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09/22/08 7:41 PM ET

Maine declares himself ready to pitch

Right-hander reports no pain after Monday's simulated game

NEW YORK -- John Maine insists that he's ready. The playoffs are nearing, and if the Mets are in the race, Maine won't let a bone spur in his right shoulder hold him back, especially if he manages not to feel a substantial amount of pain when he gives it a twitch or fires off a fastball.

That's what he reported after throwing 25 pitches in a simulated game on Monday -- he insists he felt nothing -- testing only his fastball and slider. The results, he said, were about as positive as he could have expected.

"After I threw my 25 pitches, I felt fine," Maine said. "It felt the same all the way through."

Maine threw to five batters -- Daniel Murphy, Robinson Cancel, Argenis Reyes, Marlon Anderson and Damion Easley -- and manager Jerry Manuel trusted those who stood in the batters' box and reported that they saw "good life" on Maine's pitches.

"It's a situation where we can be a little bit more optimistic at this point," Manuel said. "It depends on how he responds and those things, as well."

Manuel will most certainly check on Maine for any soreness on Tuesday, and even if the right-hander says he is prepared to throw in a real game, the skipper will consult with doctors before activating him from the 15-day disabled list.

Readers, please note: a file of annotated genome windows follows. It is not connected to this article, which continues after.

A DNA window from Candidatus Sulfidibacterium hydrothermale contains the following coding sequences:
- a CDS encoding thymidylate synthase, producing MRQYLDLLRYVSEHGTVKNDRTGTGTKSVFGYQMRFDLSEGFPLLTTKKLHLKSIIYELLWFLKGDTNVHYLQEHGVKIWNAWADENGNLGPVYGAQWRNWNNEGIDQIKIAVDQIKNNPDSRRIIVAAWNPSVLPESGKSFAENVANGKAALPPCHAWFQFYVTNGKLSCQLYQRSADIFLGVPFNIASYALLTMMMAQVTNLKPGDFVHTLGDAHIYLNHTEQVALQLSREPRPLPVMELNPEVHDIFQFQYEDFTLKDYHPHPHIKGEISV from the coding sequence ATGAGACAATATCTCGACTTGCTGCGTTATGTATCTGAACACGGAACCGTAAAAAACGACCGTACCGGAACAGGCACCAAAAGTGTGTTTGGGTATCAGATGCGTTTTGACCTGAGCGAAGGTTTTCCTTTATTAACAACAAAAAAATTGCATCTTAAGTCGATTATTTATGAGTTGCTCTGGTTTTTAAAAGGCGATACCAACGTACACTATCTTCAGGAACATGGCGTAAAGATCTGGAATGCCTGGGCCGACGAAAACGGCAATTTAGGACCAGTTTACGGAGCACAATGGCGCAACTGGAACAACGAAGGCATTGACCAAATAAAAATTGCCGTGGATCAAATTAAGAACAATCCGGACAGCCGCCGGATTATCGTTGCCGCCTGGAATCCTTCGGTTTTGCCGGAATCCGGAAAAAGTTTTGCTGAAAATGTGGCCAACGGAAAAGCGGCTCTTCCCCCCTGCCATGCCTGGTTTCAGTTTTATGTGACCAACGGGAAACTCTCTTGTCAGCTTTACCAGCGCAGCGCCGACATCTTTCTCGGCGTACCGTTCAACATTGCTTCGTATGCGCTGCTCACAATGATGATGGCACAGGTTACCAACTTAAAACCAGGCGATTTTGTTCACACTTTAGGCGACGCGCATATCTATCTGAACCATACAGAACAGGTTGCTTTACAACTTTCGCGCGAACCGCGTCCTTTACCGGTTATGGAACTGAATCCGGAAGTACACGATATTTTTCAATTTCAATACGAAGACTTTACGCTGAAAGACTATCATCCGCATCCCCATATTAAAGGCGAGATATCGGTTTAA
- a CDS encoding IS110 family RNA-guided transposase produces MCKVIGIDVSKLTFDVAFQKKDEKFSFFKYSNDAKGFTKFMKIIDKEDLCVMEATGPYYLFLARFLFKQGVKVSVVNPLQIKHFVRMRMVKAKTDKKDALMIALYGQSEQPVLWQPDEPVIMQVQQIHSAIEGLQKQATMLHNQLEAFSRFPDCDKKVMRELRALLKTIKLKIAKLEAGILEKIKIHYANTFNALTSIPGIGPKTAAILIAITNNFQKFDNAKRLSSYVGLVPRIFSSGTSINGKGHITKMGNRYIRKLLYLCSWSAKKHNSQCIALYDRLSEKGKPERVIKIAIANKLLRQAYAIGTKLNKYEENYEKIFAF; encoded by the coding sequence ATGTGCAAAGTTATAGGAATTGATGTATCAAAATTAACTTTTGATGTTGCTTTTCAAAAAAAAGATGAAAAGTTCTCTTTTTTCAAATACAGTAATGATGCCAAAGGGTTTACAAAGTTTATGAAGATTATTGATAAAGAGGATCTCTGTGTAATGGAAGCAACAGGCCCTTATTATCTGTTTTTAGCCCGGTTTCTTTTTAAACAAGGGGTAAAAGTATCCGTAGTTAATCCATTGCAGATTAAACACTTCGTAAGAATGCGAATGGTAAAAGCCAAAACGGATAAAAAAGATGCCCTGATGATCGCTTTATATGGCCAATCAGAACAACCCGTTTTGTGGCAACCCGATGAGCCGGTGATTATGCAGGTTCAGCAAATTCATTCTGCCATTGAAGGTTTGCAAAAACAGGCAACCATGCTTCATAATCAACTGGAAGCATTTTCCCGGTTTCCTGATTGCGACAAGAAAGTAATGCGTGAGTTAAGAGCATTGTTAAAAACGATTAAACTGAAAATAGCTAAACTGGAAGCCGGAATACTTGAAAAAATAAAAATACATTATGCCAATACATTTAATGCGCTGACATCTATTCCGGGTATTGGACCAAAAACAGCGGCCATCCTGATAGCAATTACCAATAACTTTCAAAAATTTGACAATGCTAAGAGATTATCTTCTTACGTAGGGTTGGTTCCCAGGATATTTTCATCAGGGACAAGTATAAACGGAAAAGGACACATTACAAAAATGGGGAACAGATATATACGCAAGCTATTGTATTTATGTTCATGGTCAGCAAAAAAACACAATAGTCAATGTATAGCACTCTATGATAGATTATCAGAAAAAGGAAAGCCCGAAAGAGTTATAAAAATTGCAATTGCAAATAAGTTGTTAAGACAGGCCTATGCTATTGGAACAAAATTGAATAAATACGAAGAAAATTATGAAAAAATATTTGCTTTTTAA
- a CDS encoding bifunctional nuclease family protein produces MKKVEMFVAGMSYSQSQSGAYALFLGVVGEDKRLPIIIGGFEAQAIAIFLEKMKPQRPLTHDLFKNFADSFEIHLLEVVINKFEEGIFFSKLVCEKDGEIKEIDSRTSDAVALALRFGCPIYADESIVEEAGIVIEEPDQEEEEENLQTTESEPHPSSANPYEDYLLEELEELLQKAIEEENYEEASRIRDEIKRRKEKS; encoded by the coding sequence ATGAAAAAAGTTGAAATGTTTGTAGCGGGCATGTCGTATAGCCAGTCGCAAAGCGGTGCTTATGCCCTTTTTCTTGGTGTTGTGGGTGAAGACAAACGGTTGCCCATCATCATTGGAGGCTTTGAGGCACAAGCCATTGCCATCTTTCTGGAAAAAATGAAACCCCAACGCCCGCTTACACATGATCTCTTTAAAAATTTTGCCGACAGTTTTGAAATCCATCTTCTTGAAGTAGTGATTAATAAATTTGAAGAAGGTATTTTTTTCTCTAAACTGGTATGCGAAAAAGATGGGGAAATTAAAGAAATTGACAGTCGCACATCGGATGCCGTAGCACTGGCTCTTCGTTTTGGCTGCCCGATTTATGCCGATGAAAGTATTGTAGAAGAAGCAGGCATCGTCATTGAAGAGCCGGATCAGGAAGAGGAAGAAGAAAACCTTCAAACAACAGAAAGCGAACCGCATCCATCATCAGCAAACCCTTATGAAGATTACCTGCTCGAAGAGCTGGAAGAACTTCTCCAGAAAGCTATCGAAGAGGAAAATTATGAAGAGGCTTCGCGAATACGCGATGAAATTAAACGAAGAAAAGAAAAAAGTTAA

Though Manuel said he didn't want to put a date on Maine's return, he approximated that Thursday would be the earliest, mapping out a day of rest followed by some light throwing on Wednesday.

If and when Maine comes back, it will definitely be in a bullpen role, Manuel said on Monday, one that would be limited to no more than one-inning appearances.

Furthermore, Manuel reiterated that he doesn't expect to see Maine's normal 95- to 96-mph fastball when he comes back, but more in the low 90s as he regains some of his stamina after being placed on the DL on Aug. 25.

Another important adjustment for Maine will be how he warms up, as he isn't used to the quick stand-up-and-sit-down regime that a bullpen arm endures.

"He'd have to start an inning. A decision would have to be made really early," Manuel said. "Those five, six, seven pitches might not be as far as being loose, but it could be critical as far as the game goes. So we will have to give him an amount of time that, in two or three pitches, he's out there feeling pretty good. ... You have to be cognizant that he is a starter."

But in recent days, Maine's move to the bullpen has become an increased topic of conversation. And after the Braves tagged the relief corps for a four-run eighth inning on Sunday, Manuel received plenty of questions about how Maine could patch up the situation.

Expectedly, Manuel found a way to make that fodder a positive.

"Well, they think everything else is good," he said of the reporters' predominantly Maine-centered questions, laughing. "They feel everything else is straight. They think we are in good shape. That's a good thing."

Jon Blau is an associate reporter for MLB.com. This story was not subject to the approval of Major League Baseball or its clubs.